jaded

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English[edit]

Etymology[edit]

From jade (worn-out horse), possibly from Old Norse jalda (mare). Jade as a term of abuse for a woman dates from 1560.[1]

Pronunciation[edit]

  • IPA(key): /ˈdʒeɪdɪd/
  • (file)
  • (file)
  • Rhymes: -eɪdɪd

Adjective[edit]

jaded (comparative more jaded, superlative most jaded)

  1. Bored or lacking enthusiasm, typically after having been over exposed to, or having consumed too much of something.
    Synonyms: cloyed, gorged, glutted, satiated, sated, surfeited
    • 1927 September, H[erbert] G[eorge] Wells, “Little Mother up the Möderberg”, in The Short Stories of H. G. Wells, London: Ernest Benn Limited [], OCLC 492455359, page 641:
      When she came, I could see at a glance she was tired and jaded and worried, and so, instead of letting her fret about in the hotel and get into a wearing tangle of gossip, I packed her and two knapsacks up, and started off on a long, refreshing, easy-going walk northward, until a blister on her foot stranded us at the Magenruhe Hotel on the Sneejoch.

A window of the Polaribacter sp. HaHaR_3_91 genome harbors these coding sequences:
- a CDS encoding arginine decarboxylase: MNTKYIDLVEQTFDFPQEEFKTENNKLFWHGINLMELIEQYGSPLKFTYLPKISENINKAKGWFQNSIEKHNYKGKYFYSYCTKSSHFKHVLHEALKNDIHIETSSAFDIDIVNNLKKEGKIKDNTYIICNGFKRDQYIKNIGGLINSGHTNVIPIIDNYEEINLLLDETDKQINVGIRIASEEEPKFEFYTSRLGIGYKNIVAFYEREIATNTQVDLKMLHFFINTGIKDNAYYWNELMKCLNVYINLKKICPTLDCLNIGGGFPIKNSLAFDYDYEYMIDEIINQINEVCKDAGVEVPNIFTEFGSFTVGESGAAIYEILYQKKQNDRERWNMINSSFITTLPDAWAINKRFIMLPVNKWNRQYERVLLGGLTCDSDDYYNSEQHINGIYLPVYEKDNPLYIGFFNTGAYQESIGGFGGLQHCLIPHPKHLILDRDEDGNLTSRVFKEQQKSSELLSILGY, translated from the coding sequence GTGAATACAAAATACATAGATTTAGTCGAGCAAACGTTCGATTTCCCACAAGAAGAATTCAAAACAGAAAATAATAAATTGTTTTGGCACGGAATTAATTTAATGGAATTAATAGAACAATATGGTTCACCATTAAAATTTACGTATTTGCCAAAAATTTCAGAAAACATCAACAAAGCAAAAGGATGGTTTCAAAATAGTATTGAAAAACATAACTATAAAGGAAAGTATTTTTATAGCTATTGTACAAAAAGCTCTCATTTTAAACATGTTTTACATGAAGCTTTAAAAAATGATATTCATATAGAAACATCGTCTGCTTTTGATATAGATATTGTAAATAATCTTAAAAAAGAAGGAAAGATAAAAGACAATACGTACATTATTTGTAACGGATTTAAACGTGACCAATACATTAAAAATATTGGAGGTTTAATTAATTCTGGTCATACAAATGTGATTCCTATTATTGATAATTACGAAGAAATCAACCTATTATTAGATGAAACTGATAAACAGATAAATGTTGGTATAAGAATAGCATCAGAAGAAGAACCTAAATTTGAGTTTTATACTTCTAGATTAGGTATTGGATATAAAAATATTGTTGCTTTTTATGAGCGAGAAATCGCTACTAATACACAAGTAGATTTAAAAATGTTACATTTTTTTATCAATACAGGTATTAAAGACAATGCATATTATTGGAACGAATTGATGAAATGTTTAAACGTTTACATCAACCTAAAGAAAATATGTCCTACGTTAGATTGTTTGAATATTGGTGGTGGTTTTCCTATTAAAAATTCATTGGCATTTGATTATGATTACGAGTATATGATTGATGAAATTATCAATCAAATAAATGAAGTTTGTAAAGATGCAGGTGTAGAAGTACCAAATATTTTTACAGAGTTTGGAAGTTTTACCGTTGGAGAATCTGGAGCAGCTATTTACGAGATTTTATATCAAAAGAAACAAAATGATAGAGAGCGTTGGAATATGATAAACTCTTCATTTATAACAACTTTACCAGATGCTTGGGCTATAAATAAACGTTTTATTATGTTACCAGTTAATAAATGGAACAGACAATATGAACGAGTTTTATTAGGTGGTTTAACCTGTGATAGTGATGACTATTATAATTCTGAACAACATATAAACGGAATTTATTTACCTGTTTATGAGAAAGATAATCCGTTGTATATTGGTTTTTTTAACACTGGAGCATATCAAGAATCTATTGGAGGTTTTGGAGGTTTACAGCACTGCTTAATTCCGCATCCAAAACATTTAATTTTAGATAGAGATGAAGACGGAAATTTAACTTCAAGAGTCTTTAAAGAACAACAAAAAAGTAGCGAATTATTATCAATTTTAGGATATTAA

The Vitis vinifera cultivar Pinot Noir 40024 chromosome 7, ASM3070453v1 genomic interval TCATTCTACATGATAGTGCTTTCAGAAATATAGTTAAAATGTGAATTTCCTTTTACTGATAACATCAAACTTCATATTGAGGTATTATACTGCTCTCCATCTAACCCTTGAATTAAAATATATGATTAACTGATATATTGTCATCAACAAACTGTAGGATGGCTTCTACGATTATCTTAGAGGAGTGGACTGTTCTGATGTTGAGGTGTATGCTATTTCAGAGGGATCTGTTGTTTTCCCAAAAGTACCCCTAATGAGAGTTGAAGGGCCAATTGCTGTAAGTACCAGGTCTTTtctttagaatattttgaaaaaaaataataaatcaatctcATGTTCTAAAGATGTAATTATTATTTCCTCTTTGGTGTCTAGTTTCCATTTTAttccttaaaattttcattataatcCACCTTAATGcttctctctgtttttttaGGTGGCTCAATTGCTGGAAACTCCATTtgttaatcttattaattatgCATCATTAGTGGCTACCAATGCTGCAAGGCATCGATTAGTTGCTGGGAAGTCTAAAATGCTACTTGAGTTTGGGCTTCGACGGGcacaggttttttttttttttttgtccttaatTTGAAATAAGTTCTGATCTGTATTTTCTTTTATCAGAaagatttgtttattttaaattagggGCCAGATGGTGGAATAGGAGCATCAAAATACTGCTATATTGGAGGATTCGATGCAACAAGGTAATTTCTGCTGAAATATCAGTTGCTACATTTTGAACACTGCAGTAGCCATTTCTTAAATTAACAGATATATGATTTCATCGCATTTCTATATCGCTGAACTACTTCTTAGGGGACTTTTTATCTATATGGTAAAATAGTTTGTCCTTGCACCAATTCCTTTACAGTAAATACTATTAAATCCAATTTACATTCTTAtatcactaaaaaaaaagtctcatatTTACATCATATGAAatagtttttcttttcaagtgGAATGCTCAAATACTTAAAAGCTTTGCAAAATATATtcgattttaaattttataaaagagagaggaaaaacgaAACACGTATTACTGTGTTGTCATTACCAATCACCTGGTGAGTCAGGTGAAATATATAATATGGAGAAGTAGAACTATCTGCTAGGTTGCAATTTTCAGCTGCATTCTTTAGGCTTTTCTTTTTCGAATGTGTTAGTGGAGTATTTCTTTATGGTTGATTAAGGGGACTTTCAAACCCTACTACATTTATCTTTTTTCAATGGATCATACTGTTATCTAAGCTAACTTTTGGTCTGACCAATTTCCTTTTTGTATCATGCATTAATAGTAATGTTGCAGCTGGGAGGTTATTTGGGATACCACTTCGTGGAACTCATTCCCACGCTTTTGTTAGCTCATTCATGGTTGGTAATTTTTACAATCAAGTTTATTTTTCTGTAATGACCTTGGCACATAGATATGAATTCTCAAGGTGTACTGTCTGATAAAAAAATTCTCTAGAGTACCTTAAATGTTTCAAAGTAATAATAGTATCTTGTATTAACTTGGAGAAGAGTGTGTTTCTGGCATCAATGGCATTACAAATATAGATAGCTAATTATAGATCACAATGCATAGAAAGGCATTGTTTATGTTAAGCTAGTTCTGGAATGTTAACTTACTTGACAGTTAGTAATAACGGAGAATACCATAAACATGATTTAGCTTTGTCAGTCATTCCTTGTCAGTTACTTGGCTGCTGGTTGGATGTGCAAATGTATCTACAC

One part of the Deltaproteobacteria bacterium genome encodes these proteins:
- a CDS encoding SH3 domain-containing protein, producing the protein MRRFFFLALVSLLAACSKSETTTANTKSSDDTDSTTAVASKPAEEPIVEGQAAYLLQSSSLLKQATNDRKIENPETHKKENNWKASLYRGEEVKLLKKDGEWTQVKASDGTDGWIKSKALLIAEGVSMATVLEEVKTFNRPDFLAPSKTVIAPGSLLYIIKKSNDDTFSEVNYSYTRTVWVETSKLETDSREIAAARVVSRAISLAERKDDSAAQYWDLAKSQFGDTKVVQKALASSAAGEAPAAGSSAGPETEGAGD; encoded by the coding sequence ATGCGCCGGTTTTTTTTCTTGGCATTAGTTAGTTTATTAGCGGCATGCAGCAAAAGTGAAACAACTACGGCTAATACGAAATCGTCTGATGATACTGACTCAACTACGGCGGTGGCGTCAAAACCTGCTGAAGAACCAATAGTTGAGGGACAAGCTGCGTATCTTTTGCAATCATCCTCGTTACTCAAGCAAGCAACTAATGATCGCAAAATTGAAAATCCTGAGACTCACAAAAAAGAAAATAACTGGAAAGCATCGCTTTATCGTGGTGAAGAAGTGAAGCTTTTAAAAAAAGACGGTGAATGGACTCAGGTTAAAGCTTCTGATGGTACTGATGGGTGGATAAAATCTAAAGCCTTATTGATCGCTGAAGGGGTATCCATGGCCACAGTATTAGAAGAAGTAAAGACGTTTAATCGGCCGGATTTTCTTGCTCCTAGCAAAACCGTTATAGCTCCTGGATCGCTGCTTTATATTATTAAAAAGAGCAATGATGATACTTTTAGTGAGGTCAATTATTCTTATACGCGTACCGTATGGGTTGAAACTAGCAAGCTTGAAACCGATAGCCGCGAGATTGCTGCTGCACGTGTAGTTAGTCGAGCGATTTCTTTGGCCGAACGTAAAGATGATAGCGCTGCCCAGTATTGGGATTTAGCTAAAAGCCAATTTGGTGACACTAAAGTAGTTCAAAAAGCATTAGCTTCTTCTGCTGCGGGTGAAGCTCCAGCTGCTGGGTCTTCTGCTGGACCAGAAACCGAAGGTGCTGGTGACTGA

• 1981, “Too Drunk to Fuck”, performed by Dead Kennedys:
      But now I am jaded / You're out of luck / I'm rolling down the stairs / Too drunk to fuck
  2. Worn out, wearied, exhausted or lacking enthusiasm, due to age or experience.
    Synonyms: exhausted, fatigued, wearied; see also Thesaurus:fatigued
  3. Made callous or cynically insensitive, by experience.
    Synonym: blasé

Derived terms[edit]

Translations[edit]

The translations below need to be checked and inserted above into the appropriate translation tables, removing any numbers. Numbers do not necessarily match those in definitions. See instructions at Wiktionary:Entry layout § Translations.

Verb[edit]

jaded

  1. simple past tense and past participle of jade

References[edit]

  1. ^ Douglas Harper (2001–2021), “jaded”, in Online Etymology Dictionary.

Anagrams[edit]